Arrests up but penalties down as police ‘avoid criminalising children’
- Credit: Archant
Suffolk was one of just 11 police force areas in the country to see an increase in the number of children arrested last year.
Arrests of children aged 10-17 had declined for the last decade, until the year ending March 2018, when they went up almost 5% to 722.
Cautions and sentences for drug offences went from 67 to 105, but dropped from 139 to 68 for theft.
Cambridgeshire was the only other county in the region to see an increase in arrests, which had fallen annually in Suffolk, from 1,044 in 2013/14, but rose for the first time last year, when most offences were for violence (235), criminal damage (127), drugs and motoring offences (93).
But while arrests increased, the number of cautions and sentences fell from 512 to 477 in a year.
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Police said any action depended on the severity of the crime, wishes of the victim and advice of the prosecution service, but that the force also tried to avoid criminalising children where possible and appropriate.
The Ministry of Justice (MoJ) said the number of first time offenders had fallen 86% in a decade, but that children already in the system often had complex needs, and that it was working to improve rehabilitation.
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Boys were almost five times as likely to break the law as girls in Suffolk, while children identifying as black, Asian and minority ethnic (BAME) made up 9.9% of those cautioned or sentenced – an increase from 7.4% in 2013/14.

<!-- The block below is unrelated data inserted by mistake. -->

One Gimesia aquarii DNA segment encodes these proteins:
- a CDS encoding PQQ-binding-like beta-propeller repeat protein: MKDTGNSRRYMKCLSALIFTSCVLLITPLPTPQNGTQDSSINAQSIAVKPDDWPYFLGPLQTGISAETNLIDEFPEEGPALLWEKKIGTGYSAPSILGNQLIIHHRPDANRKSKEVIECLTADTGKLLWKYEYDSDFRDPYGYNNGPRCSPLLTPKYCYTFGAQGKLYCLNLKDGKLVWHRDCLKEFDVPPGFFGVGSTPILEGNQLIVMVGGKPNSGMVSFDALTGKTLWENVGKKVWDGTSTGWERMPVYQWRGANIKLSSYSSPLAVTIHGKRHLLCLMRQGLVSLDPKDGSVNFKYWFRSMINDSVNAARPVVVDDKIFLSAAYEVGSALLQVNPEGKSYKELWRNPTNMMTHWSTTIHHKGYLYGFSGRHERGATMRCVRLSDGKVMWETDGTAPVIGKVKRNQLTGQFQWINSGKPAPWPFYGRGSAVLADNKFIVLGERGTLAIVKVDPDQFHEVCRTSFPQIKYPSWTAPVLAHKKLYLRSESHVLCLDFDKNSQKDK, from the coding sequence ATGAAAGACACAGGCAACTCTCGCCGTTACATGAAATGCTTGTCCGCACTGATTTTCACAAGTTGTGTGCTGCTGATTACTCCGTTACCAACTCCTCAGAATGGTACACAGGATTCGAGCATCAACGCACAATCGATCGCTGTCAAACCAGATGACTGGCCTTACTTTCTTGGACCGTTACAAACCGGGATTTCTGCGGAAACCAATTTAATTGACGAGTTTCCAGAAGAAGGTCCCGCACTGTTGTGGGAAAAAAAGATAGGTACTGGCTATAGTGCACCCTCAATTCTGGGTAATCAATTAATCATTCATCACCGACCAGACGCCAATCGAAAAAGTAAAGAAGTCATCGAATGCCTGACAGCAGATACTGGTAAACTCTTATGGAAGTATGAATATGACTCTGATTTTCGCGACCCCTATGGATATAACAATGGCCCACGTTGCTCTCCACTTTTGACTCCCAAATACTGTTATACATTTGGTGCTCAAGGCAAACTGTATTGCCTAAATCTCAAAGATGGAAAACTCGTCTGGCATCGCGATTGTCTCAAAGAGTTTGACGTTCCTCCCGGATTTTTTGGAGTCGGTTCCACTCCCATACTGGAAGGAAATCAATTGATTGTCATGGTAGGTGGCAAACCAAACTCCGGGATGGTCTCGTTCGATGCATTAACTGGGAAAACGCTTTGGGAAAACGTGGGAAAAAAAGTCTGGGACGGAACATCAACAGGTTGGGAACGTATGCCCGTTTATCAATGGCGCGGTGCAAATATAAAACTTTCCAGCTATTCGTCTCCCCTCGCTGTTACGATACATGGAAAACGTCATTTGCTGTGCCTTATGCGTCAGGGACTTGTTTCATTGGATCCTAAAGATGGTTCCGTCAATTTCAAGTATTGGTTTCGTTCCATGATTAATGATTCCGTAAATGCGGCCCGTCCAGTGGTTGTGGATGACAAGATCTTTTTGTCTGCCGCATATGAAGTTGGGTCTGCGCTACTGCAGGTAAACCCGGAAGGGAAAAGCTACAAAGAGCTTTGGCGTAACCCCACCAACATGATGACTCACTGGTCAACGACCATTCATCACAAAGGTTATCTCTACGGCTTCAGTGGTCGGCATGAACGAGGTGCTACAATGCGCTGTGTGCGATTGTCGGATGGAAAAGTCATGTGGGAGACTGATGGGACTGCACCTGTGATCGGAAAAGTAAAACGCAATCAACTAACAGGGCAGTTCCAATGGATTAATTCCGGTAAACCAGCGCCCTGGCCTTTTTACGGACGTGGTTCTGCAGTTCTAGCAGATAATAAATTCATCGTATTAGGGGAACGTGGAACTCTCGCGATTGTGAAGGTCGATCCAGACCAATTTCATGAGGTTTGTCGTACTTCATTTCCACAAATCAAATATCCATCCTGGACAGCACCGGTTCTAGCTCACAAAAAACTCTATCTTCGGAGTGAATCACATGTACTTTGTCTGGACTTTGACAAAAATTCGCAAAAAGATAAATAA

The MoJ said it had a team working to explain and change outcomes for BAME children after David Lammy MP published a review of disproportionality in the justice system in 2017.
A spokesman said the MoJ was developing interventions aimed at reducing disproportionality, including improving BAME children’s understanding of legal advice, reviewing disproportionate sentencing outcomes, and improving parental understanding and engagement.
A Suffolk police spokesman added: “Our officers police fairly and without prejudice, and any action taken against individuals will depend on the level and severity of the crime, the wishes of the victim and the advice of the Crown Prosecution Service.
“We try to avoid criminalising children where possible and appropriate, especially for more minor offences or if it is their first offence. In these instances, other disposal options are available to us, such as a referral to the Youth Justice Service.”